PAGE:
07th March, No Comments
By John Watson
During The Sign of Four, Holmes recommended a book to me, Winwood Reade’s Martyrdom of Man, saying that it was “one of the most remarkable ever penned”.
At the time I was preoccupied, having just met Mary Morstan for the first time, and I remember sitting in the window with the volume in my hand, but my thoughts were far from the daring speculations of the writer.
My mind ran upon Mary’s smiles, the deep, rich tones of her voice, the strange mystery which overhung her life. I mused, until such dangerous thoughts came into my head that I hurried away to my desk and plunged furiously into the latest treatise on pathology. What was I, an Army surgeon with a weak leg and a weaker bank account, that I should dare to think of such things?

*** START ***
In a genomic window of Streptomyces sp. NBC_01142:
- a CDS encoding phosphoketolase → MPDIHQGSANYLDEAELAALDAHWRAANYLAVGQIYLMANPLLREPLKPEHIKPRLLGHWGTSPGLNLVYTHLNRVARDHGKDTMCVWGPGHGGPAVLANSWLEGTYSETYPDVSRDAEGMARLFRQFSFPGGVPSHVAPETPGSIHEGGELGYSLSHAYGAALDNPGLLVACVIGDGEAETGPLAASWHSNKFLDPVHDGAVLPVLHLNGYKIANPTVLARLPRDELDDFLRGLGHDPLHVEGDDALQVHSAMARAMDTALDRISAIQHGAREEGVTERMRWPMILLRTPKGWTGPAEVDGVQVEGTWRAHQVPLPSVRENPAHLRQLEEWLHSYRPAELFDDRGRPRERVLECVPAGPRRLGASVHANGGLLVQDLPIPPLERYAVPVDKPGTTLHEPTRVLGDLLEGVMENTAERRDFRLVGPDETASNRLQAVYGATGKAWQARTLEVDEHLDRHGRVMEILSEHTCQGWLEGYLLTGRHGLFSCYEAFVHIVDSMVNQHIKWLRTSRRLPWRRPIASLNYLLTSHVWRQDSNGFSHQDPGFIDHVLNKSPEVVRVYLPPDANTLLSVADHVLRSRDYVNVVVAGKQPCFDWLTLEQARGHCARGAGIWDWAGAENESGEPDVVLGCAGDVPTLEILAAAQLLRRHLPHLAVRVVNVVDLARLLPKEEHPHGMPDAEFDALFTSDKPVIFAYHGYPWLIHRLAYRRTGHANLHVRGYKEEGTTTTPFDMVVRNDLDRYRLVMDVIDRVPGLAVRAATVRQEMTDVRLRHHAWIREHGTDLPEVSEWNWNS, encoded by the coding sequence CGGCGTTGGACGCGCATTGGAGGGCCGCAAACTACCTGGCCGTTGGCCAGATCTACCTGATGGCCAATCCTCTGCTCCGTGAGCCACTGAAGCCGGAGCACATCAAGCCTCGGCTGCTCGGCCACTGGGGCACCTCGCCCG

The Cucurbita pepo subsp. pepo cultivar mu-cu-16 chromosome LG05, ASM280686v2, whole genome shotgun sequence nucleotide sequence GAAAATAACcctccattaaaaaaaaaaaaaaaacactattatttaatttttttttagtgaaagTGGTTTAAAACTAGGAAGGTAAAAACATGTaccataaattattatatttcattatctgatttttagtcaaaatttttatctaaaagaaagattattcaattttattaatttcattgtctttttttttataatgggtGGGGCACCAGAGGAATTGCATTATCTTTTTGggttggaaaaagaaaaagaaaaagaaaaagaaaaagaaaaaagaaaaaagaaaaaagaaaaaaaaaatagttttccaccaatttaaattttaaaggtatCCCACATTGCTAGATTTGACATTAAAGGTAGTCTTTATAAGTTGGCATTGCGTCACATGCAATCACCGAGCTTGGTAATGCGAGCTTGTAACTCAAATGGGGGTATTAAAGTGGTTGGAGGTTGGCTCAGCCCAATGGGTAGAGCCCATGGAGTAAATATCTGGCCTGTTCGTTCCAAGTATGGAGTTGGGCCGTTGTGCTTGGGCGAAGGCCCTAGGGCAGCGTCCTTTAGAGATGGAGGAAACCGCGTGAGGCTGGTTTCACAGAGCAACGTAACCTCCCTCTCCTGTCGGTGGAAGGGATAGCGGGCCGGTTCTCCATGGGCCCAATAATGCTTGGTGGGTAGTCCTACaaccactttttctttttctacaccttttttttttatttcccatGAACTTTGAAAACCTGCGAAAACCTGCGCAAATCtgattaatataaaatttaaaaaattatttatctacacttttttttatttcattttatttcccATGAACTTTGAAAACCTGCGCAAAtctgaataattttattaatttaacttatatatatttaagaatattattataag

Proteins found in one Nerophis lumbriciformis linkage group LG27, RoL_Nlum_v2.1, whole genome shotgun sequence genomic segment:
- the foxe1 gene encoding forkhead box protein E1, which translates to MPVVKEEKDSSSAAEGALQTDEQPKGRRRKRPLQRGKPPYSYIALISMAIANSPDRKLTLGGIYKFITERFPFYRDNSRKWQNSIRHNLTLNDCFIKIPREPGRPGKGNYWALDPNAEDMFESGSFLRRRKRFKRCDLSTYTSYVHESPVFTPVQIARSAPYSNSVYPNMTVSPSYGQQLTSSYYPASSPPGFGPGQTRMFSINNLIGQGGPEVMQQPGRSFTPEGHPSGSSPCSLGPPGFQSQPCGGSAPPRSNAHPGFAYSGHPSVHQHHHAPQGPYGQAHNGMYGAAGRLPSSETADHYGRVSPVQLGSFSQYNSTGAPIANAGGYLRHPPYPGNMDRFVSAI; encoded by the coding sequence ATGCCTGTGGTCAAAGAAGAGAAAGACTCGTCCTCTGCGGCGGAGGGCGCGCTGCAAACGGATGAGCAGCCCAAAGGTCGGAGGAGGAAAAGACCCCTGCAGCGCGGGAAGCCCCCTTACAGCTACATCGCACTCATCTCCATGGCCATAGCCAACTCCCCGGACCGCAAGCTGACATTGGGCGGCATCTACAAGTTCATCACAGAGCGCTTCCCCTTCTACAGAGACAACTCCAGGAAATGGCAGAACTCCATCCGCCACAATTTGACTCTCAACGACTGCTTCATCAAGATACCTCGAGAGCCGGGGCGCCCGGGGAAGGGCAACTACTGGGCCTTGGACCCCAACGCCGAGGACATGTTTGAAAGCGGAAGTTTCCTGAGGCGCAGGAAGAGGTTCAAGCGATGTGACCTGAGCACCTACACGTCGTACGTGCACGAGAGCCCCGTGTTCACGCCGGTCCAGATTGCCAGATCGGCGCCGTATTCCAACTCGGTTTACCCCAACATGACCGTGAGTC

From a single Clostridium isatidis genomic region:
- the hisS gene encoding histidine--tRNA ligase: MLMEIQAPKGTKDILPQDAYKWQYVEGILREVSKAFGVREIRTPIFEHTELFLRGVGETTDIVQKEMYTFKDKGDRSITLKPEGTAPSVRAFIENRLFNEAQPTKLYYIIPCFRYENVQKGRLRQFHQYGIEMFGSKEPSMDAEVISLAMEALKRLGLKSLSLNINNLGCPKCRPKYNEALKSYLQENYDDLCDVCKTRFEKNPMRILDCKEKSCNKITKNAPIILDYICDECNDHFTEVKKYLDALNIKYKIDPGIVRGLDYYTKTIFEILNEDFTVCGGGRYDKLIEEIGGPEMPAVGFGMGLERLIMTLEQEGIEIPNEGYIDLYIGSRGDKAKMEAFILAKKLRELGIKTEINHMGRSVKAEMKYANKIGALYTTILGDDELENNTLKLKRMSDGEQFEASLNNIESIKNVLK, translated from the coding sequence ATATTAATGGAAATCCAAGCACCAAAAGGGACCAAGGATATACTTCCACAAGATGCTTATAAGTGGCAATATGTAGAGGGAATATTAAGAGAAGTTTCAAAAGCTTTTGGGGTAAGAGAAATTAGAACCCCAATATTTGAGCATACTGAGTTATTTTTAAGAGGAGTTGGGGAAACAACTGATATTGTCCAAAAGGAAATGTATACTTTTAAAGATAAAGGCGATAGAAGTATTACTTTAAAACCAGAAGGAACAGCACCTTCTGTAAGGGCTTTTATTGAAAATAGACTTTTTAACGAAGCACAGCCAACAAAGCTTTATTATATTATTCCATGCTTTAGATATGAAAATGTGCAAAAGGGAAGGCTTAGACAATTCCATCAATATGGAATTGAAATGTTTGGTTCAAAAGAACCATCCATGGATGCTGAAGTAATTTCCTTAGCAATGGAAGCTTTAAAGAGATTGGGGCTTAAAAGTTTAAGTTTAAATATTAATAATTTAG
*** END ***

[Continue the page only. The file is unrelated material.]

I have never given the Winwood Reade’s book another look but here I have a copy of it which you can read if you wish.
Later in that adventure, when we were close on heels of our quarry, Holmes referred to Winwood Reade again saying that “He remarks that, while the individual man is an insoluble puzzle, in the aggregate he becomes a mathematical certainty. You can, for example, never foretell what any one man will do, but you can say with precision what an average number will be up to. Individuals vary, but percentages remain constant. So says the statistician.”
I was, and remain, none the wiser.
Posted in Books